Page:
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This is difficult for me to explain, but hopefully I can get my question across...

Let's say there is a planet called Planet X one million light years from Earth (there probably is). Let's also say there is a craft named Speedy 1, which could travel at the speed of light. If we hopped into Speedy 1 and travelled toward Planet X, we would arrive in one million years. If we could view Planet X from Earth, we would be seeing events from one million years ago. (Please stop me here if I'm wrong by the way.)

But traveling in Speedy 1 as a passenger, you are shortening the time delay between Planet X and yourself. You are now witnessing events from a variable-amount-of-time ago. Does anyone know how this would look to the passenger? While traveling, would we witness events unfolding at a faster rate than they actually are happening?

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    $\begingroup$ "..which could travel at the speed of light." According to relativity, nothing but light (and fields) can travel at the speed of light. The relativistic formulas go to 0 (e.g. length) or infinity (e.g. mass and time) at the speed of light.. $\endgroup$ – Andrew Thompson Jul 27 '15 at 7:55
  • $\begingroup$ Sorry, my understanding was that nothing could travel faster than light. In that case, doesn't the question still have merit? $\endgroup$ – Ricky Jul 27 '15 at 8:21
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    $\begingroup$ The Lorentz factor is significant here. Note that at .99C it is 7.09, at .999C it is 22.37, at .9999C it is 70.71, at .99999C it is 223.61.. At C it is infinity. So as you can (hopefully) see, the 'infinity' figure is what makes it impossible for any matter to reach the speed of light, and minor variations in speed just before that have an enormous difference. "In that case, doesn't the question still have merit?" I am unable to comment on whether the question has merit, but it makes no sense .. $\endgroup$ – Andrew Thompson Jul 27 '15 at 8:46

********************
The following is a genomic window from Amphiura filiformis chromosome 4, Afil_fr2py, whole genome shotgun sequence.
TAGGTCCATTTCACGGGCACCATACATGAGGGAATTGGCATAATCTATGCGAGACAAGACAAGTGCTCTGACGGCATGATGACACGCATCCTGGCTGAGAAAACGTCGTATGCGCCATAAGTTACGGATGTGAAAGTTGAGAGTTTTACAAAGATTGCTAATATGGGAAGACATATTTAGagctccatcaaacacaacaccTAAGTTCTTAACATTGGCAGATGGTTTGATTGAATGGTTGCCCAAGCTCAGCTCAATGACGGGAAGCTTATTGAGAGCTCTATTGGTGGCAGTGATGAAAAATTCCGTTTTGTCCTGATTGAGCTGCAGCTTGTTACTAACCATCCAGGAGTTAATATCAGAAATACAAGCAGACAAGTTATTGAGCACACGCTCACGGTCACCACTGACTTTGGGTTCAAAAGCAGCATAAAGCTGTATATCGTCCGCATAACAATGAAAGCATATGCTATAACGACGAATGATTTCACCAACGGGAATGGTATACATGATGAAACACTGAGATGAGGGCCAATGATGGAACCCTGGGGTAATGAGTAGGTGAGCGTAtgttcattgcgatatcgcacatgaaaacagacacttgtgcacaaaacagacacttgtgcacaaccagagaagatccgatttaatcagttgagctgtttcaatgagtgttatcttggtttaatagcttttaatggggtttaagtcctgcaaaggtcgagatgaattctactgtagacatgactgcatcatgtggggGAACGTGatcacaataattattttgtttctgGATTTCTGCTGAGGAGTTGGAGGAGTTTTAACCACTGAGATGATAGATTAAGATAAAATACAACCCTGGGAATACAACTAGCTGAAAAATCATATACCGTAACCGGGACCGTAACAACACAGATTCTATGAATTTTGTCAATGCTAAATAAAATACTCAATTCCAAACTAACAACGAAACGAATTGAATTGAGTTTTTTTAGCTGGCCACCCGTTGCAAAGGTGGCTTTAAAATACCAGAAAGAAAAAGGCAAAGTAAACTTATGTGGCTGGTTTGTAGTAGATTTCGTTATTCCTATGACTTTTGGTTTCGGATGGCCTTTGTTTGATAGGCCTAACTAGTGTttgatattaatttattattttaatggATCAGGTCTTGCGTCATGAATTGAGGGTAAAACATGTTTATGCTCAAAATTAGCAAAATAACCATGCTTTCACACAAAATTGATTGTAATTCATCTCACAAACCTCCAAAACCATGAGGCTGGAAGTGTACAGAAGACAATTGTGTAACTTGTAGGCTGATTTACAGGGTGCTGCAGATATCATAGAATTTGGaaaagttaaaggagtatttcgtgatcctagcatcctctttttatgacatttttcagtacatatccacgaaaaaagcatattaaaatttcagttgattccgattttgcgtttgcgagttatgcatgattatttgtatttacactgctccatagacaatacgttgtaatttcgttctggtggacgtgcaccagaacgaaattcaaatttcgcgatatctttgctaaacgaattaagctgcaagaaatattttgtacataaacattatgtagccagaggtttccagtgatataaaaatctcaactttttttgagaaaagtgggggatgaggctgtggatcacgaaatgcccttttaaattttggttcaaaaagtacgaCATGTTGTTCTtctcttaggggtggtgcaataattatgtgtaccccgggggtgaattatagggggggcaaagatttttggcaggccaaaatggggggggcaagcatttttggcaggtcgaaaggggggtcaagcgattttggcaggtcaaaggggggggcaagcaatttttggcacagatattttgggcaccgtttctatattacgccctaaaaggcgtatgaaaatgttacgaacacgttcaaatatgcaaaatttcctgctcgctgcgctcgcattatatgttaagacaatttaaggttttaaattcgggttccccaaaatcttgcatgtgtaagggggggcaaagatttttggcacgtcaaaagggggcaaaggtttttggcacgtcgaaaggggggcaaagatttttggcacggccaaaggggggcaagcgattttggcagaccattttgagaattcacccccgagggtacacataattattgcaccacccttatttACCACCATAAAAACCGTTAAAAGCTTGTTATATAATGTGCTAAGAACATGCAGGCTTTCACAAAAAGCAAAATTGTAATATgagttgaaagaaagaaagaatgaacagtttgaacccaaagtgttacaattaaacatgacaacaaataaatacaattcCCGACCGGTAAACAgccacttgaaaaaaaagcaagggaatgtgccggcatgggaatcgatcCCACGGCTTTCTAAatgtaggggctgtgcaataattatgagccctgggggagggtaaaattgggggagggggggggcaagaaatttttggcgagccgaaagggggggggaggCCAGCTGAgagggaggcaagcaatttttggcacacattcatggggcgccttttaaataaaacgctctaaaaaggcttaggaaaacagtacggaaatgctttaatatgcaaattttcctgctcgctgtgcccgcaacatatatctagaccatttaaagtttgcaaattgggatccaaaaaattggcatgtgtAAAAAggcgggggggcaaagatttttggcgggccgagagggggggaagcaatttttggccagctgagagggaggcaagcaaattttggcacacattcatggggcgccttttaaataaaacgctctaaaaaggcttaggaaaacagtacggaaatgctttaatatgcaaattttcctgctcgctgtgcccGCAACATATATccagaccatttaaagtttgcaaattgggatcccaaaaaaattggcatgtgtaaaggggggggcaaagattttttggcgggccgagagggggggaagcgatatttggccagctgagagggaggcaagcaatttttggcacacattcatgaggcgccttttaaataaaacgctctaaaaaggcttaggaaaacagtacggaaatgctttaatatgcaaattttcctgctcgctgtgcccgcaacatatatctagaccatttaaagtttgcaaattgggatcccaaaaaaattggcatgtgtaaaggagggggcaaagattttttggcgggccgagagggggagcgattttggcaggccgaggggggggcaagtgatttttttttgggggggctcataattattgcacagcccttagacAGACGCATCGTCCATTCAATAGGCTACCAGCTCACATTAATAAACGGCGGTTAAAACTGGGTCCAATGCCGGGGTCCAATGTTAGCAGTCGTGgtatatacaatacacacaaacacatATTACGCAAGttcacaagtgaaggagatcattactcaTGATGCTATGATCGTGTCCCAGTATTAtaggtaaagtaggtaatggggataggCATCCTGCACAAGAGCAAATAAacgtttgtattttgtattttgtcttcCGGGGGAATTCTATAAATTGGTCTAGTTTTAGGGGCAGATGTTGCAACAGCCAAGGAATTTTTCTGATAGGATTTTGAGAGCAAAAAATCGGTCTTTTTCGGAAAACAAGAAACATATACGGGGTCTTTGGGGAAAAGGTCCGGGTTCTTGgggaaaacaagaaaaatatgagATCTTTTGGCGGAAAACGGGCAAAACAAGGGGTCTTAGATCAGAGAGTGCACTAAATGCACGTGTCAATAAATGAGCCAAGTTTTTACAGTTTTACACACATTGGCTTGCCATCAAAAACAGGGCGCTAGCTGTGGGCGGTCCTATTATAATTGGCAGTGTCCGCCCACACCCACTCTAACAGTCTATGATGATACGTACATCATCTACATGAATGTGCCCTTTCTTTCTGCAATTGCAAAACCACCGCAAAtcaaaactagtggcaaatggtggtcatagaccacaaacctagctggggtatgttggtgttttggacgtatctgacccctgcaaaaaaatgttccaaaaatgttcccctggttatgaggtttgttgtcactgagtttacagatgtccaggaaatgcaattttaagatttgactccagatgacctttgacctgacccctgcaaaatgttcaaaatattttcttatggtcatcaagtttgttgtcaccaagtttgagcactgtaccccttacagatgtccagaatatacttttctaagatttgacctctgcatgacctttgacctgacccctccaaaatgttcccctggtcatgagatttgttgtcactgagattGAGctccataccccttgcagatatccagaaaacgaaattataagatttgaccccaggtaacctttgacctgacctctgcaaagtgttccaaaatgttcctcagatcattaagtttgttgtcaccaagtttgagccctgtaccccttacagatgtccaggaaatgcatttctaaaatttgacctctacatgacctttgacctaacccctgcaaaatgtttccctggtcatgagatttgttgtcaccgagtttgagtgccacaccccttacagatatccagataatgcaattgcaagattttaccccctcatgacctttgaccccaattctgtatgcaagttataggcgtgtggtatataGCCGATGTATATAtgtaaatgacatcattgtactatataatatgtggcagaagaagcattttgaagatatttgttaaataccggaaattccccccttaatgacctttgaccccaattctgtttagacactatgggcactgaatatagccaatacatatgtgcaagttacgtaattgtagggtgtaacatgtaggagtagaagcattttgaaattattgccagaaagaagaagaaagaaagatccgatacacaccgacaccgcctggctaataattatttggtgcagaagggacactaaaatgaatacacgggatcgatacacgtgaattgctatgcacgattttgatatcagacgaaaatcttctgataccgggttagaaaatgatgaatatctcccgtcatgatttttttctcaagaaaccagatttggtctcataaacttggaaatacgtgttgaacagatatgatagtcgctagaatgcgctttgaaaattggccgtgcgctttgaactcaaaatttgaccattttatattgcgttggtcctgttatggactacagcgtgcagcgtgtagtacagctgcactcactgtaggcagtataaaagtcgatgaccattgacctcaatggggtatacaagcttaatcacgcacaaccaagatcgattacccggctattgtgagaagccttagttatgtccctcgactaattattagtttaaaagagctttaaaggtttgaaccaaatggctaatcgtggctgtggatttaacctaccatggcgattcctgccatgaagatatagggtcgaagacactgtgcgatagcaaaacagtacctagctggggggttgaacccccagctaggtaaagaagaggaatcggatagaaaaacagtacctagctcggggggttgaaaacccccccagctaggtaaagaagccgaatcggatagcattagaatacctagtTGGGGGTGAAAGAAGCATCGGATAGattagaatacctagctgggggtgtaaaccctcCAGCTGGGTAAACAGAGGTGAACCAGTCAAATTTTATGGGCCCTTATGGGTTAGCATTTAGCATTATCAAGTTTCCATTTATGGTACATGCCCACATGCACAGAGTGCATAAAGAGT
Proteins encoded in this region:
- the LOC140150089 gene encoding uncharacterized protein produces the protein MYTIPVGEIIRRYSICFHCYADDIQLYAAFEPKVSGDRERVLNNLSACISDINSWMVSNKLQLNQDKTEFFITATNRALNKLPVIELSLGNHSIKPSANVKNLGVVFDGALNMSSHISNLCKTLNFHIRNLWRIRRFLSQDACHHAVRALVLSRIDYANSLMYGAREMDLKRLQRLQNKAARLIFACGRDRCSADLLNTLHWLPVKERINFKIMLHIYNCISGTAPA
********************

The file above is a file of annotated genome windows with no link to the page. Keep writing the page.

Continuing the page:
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    $\begingroup$ .. to be talking about a ship travelling at a speed that it cannot ever reach. For any speed before that, it is necessary to pin it down precisely in order to get a number. $\endgroup$ – Andrew Thompson Jul 27 '15 at 8:47
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The only way you could travel at the speed of light, not assuming highly theoretical faster than light (FTL) travel which actually bends spacetime to shorten the distance between two points (highly simplifying here), is if you transfer consciousness as information about it into a distant neural network or any other physical medium later supporting its function. So in that sense, you wouldn't see anything (or otherwise perceive information) about the environment that the information about your consciousness would have traveled through.

With FTL, and bending or warping of spacetime, it would be more like taking a shortcut. You'd see the shortcut at the (likely non-relativistic) speed you're traversing it as your point of origin behind you and destination point in front of you, but you wouldn't see the long way around path or anything from it, because you're not on it. If you can traverse this shortcut at relativistic speeds approaching some significant portion of the speed of light (c), then you'd also see objects behind you redshifting and objects in front of you blueshifting, and length-contracted space between two points at your sides.

If you're of mass though, be it baryonic or any other exotic matter that we have yet to directly detect, define, and work with, you simply can't travel at 1 c throught spacetime. Energy required for it is infinite, and you'd be of infinite mass to your environment, attracting spacetime towards you at the speed of light. You would have been, literally, the end of everything. You wouldn't see anything, even if you were some Marvel's superhero that can withstand the lack of reality, as time, from your vantage point, would have dilated to 1/∞. Form your point of view, the whole Universe would have collapsed onto you before you'd be able to realize you're in a bit of a pickle.

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